Escape Sequences

Escape characters are part of the syntax for many programming languages, data formats and communication protocols. For a given alphabet an escape character’s purpose is to start character sequences (so named escape sequences) which have to be interpreted differently from the same characters occurring alone. An escape character may not have its own meaning, so all escape sequences are of 2 or more characters.

Example:

If I run this little application I get this result:

So by using two characters (\n) I can get my message displayed in two lines.

The most interesting character is the backslash itself.

This gives me the following error message:

Apparently the backslash is just recognized when followed by a second backslash.

The C# compiler recognizes the following character escape sequences:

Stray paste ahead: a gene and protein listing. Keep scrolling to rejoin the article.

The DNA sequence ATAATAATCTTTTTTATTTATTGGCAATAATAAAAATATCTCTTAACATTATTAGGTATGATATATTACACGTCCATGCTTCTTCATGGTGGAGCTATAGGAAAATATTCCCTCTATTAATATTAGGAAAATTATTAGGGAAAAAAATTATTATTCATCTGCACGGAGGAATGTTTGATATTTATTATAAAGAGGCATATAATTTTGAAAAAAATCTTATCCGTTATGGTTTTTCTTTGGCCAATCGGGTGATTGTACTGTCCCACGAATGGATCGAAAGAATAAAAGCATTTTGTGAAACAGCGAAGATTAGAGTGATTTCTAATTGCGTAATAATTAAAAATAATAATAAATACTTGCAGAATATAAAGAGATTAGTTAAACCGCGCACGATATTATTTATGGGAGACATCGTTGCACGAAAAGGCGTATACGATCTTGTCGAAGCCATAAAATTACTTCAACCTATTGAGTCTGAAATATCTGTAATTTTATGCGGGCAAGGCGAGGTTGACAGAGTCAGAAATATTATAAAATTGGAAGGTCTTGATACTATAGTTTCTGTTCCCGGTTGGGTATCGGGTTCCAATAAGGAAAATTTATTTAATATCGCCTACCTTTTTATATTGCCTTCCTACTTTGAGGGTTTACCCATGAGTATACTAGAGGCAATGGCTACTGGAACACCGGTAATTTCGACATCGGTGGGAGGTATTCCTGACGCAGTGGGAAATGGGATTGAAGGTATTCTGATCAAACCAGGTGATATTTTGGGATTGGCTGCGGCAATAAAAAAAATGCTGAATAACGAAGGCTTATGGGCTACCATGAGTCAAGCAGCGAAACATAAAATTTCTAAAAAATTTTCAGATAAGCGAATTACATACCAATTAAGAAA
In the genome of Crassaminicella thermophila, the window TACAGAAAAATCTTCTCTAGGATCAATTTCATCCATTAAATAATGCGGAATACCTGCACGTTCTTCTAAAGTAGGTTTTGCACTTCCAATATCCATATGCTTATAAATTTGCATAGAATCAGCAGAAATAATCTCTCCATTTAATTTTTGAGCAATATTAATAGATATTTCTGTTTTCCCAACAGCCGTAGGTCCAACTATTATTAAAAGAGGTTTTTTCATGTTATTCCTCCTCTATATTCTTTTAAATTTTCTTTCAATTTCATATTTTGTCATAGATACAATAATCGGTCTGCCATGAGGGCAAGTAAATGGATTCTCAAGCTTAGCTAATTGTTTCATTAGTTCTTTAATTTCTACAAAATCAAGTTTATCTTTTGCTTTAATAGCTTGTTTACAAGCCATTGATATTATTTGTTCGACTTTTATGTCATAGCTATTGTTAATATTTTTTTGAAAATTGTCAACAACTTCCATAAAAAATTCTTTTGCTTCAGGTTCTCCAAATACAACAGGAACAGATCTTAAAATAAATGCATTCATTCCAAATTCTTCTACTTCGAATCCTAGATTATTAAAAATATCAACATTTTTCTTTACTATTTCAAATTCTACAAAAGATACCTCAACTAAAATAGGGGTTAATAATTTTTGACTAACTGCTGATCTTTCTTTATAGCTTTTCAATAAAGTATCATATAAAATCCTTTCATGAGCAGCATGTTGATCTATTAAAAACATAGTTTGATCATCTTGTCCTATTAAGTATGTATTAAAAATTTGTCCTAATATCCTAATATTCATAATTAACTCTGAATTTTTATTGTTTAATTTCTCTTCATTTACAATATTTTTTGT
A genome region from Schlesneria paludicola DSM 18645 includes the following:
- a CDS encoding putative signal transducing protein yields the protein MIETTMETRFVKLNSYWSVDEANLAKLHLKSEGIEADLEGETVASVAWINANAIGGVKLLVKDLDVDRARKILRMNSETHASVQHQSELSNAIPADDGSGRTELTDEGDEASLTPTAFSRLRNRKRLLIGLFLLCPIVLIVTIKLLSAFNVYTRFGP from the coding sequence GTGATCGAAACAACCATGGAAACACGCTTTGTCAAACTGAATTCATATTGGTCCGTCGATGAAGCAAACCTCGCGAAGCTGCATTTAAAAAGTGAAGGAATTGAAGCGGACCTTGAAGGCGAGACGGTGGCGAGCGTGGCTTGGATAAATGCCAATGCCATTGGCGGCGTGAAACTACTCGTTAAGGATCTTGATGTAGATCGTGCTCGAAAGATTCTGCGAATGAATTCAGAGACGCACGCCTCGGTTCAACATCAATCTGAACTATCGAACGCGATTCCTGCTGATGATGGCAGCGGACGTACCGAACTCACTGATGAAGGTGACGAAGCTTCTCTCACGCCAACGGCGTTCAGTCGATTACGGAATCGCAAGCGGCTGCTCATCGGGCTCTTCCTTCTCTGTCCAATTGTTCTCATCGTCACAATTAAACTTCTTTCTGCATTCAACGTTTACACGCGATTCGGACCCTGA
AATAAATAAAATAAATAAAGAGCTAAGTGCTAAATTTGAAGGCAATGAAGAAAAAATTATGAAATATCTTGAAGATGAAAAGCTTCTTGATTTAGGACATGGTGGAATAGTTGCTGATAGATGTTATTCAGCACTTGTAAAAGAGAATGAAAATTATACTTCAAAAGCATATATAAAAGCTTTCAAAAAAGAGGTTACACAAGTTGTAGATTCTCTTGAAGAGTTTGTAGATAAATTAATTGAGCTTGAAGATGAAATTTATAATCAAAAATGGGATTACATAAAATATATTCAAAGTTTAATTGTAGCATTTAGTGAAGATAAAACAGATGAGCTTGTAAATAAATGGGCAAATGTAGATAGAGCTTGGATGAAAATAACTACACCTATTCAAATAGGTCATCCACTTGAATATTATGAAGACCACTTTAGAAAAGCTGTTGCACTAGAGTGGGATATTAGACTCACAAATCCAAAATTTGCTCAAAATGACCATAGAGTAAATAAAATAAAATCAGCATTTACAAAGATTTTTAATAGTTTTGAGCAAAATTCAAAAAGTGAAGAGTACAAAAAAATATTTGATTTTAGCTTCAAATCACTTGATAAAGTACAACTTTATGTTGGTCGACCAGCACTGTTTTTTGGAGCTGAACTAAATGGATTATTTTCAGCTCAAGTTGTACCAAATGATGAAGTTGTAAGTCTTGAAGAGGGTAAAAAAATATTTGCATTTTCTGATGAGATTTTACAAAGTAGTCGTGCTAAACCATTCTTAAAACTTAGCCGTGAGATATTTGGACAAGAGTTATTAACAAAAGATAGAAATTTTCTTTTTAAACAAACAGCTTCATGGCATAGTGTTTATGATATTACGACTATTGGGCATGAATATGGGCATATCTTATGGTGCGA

\ ‘       single quote, needed for character literals

\ ”      double quote, needed for string literals

\ \      backslash

\ 0      Null

\ a      Alert

\ b     Backspace

\ f      Form feed

\ n      New line

\ r       Carriage return

\ t       Horizontal tab

\ v       Vertical quote

\ u       Unicode escape sequence for character

\ U      Unicode escape sequence for surrogate pairs.

\ x       Unicode escape sequence similar to “\u” except with variable length.

 

To be continued…

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